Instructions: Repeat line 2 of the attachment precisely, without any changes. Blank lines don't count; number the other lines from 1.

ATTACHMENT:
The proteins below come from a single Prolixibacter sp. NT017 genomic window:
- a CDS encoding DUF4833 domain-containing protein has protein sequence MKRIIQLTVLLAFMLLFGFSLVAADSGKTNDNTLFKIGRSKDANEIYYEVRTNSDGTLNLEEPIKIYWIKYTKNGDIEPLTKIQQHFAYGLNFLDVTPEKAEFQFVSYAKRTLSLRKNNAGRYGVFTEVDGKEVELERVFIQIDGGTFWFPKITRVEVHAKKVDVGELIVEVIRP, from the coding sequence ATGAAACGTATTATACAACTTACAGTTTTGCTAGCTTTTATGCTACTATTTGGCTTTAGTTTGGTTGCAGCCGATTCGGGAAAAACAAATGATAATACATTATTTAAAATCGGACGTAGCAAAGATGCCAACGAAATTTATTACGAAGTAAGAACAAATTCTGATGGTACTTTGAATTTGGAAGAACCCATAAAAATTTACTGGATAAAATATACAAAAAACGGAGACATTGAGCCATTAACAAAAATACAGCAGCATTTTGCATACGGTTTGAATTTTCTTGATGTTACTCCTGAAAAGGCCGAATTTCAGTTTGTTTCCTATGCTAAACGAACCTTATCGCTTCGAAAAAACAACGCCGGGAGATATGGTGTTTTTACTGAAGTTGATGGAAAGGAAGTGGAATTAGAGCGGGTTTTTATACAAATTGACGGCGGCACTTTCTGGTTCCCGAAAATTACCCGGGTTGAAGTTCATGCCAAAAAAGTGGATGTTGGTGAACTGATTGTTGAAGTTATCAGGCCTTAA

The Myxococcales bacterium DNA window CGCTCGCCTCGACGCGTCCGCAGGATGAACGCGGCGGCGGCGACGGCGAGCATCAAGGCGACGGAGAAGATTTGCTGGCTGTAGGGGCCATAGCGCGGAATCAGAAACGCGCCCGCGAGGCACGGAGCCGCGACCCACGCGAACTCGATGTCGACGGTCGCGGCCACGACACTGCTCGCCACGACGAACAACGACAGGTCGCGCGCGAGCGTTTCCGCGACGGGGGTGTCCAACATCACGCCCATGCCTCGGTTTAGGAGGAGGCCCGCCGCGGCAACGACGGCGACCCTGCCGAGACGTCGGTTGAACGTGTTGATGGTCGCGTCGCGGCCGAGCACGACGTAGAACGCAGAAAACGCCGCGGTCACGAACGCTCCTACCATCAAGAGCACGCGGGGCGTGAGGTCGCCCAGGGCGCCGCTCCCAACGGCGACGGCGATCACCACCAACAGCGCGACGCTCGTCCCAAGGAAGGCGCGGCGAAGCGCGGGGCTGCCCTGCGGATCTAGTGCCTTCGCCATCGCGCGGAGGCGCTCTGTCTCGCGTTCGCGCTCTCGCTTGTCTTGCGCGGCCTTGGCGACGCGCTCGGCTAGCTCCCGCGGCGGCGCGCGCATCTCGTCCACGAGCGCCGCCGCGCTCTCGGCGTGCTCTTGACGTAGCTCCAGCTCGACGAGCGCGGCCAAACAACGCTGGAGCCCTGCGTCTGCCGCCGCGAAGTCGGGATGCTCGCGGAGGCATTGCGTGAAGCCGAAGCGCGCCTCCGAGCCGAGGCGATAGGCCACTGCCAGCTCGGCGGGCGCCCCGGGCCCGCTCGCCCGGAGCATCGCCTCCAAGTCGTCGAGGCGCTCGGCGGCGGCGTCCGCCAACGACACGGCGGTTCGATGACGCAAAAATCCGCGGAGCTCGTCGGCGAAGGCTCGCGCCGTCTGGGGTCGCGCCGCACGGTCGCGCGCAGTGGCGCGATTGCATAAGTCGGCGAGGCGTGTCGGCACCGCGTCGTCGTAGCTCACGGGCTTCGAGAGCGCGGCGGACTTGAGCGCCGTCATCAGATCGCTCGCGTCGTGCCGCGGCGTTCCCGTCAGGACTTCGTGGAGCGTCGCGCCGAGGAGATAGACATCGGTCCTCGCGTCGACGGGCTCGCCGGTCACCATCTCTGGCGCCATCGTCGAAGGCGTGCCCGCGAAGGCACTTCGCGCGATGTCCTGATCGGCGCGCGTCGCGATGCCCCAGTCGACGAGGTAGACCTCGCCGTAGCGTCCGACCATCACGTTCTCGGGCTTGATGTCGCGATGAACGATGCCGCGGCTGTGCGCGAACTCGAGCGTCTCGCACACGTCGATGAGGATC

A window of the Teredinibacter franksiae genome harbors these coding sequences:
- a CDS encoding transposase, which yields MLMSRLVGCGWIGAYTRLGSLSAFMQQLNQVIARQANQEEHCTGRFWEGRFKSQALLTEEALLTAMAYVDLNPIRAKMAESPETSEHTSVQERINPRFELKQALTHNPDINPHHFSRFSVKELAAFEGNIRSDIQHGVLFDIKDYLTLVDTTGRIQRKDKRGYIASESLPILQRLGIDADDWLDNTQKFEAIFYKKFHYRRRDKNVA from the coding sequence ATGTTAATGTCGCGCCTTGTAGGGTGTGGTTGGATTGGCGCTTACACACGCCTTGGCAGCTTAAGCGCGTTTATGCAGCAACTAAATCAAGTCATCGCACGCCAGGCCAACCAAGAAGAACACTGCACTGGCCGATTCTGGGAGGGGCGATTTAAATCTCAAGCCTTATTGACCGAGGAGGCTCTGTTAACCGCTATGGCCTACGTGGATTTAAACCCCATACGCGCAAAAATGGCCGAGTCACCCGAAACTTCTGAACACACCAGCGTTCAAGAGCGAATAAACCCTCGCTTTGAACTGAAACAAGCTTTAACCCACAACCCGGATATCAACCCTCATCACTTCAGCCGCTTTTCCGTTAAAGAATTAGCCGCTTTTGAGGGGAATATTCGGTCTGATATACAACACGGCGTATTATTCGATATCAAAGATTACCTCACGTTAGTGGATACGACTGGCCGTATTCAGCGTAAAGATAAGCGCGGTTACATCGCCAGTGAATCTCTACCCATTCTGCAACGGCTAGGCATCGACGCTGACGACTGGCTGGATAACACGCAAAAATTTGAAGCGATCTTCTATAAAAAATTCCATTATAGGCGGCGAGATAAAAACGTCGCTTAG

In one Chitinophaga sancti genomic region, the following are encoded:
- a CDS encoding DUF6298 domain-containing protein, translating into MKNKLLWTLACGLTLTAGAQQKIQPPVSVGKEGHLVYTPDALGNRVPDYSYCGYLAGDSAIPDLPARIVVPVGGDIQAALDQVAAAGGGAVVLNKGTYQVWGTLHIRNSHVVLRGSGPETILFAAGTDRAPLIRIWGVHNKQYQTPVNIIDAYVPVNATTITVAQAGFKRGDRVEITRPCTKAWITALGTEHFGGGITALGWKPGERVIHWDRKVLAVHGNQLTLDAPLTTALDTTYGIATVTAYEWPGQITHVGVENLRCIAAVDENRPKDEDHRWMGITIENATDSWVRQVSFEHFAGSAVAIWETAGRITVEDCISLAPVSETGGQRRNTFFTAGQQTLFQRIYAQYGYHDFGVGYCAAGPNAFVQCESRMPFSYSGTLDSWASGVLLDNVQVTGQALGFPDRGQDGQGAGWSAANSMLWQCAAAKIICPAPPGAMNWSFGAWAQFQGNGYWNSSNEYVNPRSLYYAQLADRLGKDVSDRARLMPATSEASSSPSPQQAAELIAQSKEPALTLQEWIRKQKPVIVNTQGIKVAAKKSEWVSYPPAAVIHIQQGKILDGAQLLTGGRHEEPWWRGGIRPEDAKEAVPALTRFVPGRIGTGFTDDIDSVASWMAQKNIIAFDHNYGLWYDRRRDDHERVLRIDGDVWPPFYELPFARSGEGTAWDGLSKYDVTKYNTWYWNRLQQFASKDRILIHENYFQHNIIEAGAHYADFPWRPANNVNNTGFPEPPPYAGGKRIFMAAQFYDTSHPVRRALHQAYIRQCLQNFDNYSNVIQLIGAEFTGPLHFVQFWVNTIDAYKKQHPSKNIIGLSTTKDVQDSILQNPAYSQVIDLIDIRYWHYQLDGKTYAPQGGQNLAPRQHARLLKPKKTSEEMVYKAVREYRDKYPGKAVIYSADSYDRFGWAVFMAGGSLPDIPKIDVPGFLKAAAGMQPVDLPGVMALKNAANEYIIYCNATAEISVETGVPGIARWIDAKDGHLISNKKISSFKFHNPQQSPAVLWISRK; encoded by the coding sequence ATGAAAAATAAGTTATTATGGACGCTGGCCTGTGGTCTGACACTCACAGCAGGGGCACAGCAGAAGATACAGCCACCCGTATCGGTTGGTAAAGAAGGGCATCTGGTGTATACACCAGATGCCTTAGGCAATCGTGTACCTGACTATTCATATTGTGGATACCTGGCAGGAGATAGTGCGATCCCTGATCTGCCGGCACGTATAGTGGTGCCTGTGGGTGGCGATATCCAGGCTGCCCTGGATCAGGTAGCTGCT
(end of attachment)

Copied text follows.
- a CDS encoding DUF4833 domain-containing protein has protein sequence MKRIIQLTVLLAFMLLFGFSLVAADSGKTNDNTLFKIGRSKDANEIYYEVRTNSDGTLNLEEPIKIYWIKYTKNGDIEPLTKIQQHFAYGLNFLDVTPEKAEFQFVSYAKRTLSLRKNNAGRYGVFTEVDGKEVELERVFIQIDGGTFWFPKITRVEVHAKKVDVGELIVEVIRP, from the coding sequence ATGAAACGTATTATACAACTTACAGTTTTGCTAGCTTTTATGCTACTATTTGGCTTTAGTTTGGTTGCAGCCGATTCGGGAAAAACAAATGATAATACATTATTTAAAATCGGACGTAGCAAAGATGCCAACGAAATTTATTACGAAGTAAGAACAAATTCTGATGGTACTTTGAATTTGGAAGAACCCATAAAAATTTACTGGATAAAATATACAAAAAACGGAGACATTGAGCCATTAACAAAAATACAGCAGCATTTTGCATACGGTTTGAATTTTCTTGATGTTACTCCTGAAAAGGCCGAATTTCAGTTTGTTTCCTATGCTAAACGAACCTTATCGCTTCGAAAAAACAACGCCGGGAGATATGGTGTTTTTACTGAAGTTGATGGAAAGGAAGTGGAATTAGAGCGGGTTTTTATACAAATTGACGGCGGCACTTTCTGGTTCCCGAAAATTACCCGGGTTGAAGTTCATGCCAAAAAAGTGGATGTTGGTGAACTGATTGTTGAAGTTATCAGGCCTTAA